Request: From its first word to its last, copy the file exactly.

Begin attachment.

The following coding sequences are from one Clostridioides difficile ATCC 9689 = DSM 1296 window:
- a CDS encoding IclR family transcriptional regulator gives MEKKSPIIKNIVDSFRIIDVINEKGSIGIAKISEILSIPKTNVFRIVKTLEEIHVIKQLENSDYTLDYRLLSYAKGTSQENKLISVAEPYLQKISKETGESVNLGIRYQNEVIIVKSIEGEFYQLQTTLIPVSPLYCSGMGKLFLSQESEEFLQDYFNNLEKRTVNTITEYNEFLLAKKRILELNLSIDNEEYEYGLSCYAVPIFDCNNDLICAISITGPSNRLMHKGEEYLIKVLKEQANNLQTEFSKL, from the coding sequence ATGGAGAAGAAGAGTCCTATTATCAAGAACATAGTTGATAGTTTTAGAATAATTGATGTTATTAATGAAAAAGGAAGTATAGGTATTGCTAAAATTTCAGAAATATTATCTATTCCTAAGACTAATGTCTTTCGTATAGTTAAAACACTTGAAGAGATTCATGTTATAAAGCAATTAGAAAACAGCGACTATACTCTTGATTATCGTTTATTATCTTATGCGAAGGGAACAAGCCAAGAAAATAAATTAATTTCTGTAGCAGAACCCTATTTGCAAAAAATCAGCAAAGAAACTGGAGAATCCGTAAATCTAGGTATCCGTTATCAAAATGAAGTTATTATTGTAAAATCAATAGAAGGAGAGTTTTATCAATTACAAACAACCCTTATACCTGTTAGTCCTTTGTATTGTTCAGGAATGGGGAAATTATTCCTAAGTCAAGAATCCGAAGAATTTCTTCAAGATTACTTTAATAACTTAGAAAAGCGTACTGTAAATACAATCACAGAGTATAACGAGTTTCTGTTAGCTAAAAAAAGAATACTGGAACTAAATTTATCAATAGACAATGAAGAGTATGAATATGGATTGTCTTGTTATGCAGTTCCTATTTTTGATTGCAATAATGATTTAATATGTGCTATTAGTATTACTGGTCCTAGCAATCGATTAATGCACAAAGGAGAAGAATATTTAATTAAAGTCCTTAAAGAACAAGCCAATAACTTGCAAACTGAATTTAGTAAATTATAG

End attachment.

The following coding sequences are from one Clostridioides difficile ATCC 9689 = DSM 1296 window:
- a CDS encoding IclR family transcriptional regulator gives MEKKSPIIKNIVDSFRIIDVINEKGSIGIAKISEILSIPKTNVFRIVKTLEEIHVIKQLENSDYTLDYRLLSYAKGTSQENKLISVAEPYLQKISKETGESVNLGIRYQNEVIIVKSIEGEFYQLQTTLIPVSPLYCSGMGKLFLSQESEEFLQDYFNNLEKRTVNTITEYNEFLLAKKRILELNLSIDNEEYEYGLSCYAVPIFDCNNDLICAISITGPSNRLMHKGEEYLIKVLKEQANNLQTEFSKL, from the coding sequence ATGGAGAAGAAGAGTCCTATTATCAAGAACATAGTTGATAGTTTTAGAATAATTGATGTTATTAATGAAAAAGGAAGTATAGGTATTGCTAAAATTTCAGAAATATTATCTATTCCTAAGACTAATGTCTTTCGTATAGTTAAAACACTTGAAGAGATTCATGTTATAAAGCAATTAGAAAACAGCGACTATACTCTTGATTATCGTTTATTATCTTATGCGAAGGGAACAAGCCAAGAAAATAAATTAATTTCTGTAGCAGAACCCTATTTGCAAAAAATCAGCAAAGAAACTGGAGAATCCGTAAATCTAGGTATCCGTTATCAAAATGAAGTTATTATTGTAAAATCAATAGAAGGAGAGTTTTATCAATTACAAACAACCCTTATACCTGTTAGTCCTTTGTATTGTTCAGGAATGGGGAAATTATTCCTAAGTCAAGAATCCGAAGAATTTCTTCAAGATTACTTTAATAACTTAGAAAAGCGTACTGTAAATACAATCACAGAGTATAACGAGTTTCTGTTAGCTAAAAAAAGAATACTGGAACTAAATTTATCAATAGACAATGAAGAGTATGAATATGGATTGTCTTGTTATGCAGTTCCTATTTTTGATTGCAATAATGATTTAATATGTGCTATTAGTATTACTGGTCCTAGCAATCGATTAATGCACAAAGGAGAAGAATATTTAATTAAAGTCCTTAAAGAACAAGCCAATAACTTGCAAACTGAATTTAGTAAATTATAG